• MLA

    Kunkalikar, Bhavana. "Study reveals how SARS-CoV-2 variants lose Infectivity in aerosols: pH and salt content key factors". News-Medical. 19 July 2024. <https://www.news-medical.net/news/20230626/Study-reveals-how-SARS-CoV-2-variants-lose-Infectivity-in-aerosols-pH-and-salt-content-key-factors.aspx>.

  • Chicago

    Kunkalikar, Bhavana. "Study reveals how SARS-CoV-2 variants lose Infectivity in aerosols: pH and salt content key factors". News-Medical. https://www.news-medical.net/news/20230626/Study-reveals-how-SARS-CoV-2-variants-lose-Infectivity-in-aerosols-pH-and-salt-content-key-factors.aspx. (accessed July 19, 2024).

  • Harvard

    Kunkalikar, Bhavana. 2023. Study reveals how SARS-CoV-2 variants lose Infectivity in aerosols: pH and salt content key factors. News-Medical, viewed 19 July 2024, https://www.news-medical.net/news/20230626/Study-reveals-how-SARS-CoV-2-variants-lose-Infectivity-in-aerosols-pH-and-salt-content-key-factors.aspx.

Comments

  1. Max Sargeson Max Sargeson Australia says:

    "An important implication of the current study is to reduce the use of bleach to disinfect areas potentially contaminated with SARS-CoV-2, as hypochlorous acid may inadvertently increase the length of time SARS-CoV-2 remains infectious in the air. Nevertheless, the reaction between SARS-CoV-2 and volatile acids released by cleaning products must be further studied."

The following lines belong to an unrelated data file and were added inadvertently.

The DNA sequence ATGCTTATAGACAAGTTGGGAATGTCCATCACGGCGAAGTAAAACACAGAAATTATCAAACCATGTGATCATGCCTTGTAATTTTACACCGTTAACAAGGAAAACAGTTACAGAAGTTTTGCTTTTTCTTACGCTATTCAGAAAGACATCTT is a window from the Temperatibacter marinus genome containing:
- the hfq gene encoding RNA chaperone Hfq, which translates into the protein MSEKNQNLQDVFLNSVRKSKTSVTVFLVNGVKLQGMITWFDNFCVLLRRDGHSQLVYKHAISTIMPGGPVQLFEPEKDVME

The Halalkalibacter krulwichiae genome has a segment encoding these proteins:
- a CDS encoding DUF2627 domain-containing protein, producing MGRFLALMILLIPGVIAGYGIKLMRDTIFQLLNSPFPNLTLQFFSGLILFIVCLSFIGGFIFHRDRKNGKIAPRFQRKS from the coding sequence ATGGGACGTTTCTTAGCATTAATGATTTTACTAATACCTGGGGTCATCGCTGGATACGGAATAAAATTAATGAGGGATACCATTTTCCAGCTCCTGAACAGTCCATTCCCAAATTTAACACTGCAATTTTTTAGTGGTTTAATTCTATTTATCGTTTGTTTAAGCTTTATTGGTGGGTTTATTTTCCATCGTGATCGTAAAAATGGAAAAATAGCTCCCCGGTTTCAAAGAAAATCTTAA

In the study researchers acidified the airflow with nitric acid in the humidifying bubbler diluted to pH 5, not hypochlorous acid as used in (most) bleaches.

    pH 5 hypochlorous acid (a weak acid) is about 1000 times more concentrated than pH 5 nitric acid (a strong acid), and, while both are strong oxidizers the oxidative effect of the hypochlorous acid in terms of its disinfecting potential by denaturing viral proteins is sure to predominate over the supposedly boosted infectivity due to slightly lower pH, I mean, nobody would use bleach as disinfectant if it didn't.

The opinions expressed here are the views of the writer and do not necessarily reflect the views and opinions of News Medical.
Post a new comment
Post

While we only use edited and approved content for Azthena answers, it may on occasions provide incorrect responses. Please confirm any data provided with the related suppliers or authors. We do not provide medical advice, if you search for medical information you must always consult a medical professional before acting on any information provided.

Your questions, but not your email details will be shared with OpenAI and retained for 30 days in accordance with their privacy principles.

Please do not ask questions that use sensitive or confidential information.

Read the full Terms & Conditions.

You might also like...
Do SARS-CoV-2 infections cause long-term loss of smell and taste?